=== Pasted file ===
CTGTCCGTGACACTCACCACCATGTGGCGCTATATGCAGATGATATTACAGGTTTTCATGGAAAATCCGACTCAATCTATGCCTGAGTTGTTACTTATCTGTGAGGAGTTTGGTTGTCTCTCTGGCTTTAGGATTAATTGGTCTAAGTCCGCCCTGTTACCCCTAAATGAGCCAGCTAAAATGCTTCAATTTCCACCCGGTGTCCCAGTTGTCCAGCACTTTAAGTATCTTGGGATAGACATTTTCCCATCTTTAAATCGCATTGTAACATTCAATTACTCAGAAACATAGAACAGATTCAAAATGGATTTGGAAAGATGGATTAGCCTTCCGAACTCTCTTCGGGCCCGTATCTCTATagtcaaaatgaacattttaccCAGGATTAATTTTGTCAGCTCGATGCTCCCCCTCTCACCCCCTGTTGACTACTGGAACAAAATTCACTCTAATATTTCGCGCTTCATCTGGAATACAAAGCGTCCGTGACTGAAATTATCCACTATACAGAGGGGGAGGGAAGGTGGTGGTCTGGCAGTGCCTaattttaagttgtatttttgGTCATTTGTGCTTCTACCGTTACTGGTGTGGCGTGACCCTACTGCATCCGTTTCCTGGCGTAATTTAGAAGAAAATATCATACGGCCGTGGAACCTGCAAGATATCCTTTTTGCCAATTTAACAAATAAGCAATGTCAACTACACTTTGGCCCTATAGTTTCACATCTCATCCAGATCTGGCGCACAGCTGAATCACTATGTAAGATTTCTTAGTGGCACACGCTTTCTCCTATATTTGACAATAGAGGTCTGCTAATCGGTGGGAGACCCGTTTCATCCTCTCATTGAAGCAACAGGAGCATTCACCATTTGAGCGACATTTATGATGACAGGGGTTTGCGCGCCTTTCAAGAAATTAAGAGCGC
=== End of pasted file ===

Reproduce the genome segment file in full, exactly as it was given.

CTGTCCGTGACACTCACCACCATGTGGCGCTATATGCAGATGATATTACAGGTTTTCATGGAAAATCCGACTCAATCTATGCCTGAGTTGTTACTTATCTGTGAGGAGTTTGGTTGTCTCTCTGGCTTTAGGATTAATTGGTCTAAGTCCGCCCTGTTACCCCTAAATGAGCCAGCTAAAATGCTTCAATTTCCACCCGGTGTCCCAGTTGTCCAGCACTTTAAGTATCTTGGGATAGACATTTTCCCATCTTTAAATCGCATTGTAACATTCAATTACTCAGAAACATAGAACAGATTCAAAATGGATTTGGAAAGATGGATTAGCCTTCCGAACTCTCTTCGGGCCCGTATCTCTATagtcaaaatgaacattttaccCAGGATTAATTTTGTCAGCTCGATGCTCCCCCTCTCACCCCCTGTTGACTACTGGAACAAAATTCACTCTAATATTTCGCGCTTCATCTGGAATACAAAGCGTCCGTGACTGAAATTATCCACTATACAGAGGGGGAGGGAAGGTGGTGGTCTGGCAGTGCCTaattttaagttgtatttttgGTCATTTGTGCTTCTACCGTTACTGGTGTGGCGTGACCCTACTGCATCCGTTTCCTGGCGTAATTTAGAAGAAAATATCATACGGCCGTGGAACCTGCAAGATATCCTTTTTGCCAATTTAACAAATAAGCAATGTCAACTACACTTTGGCCCTATAGTTTCACATCTCATCCAGATCTGGCGCACAGCTGAATCACTATGTAAGATTTCTTAGTGGCACACGCTTTCTCCTATATTTGACAATAGAGGTCTGCTAATCGGTGGGAGACCCGTTTCATCCTCTCATTGAAGCAACAGGAGCATTCACCATTTGAGCGACATTTATGATGACAGGGGTTTGCGCGCCTTTCAAGAAATTAAGAGCGC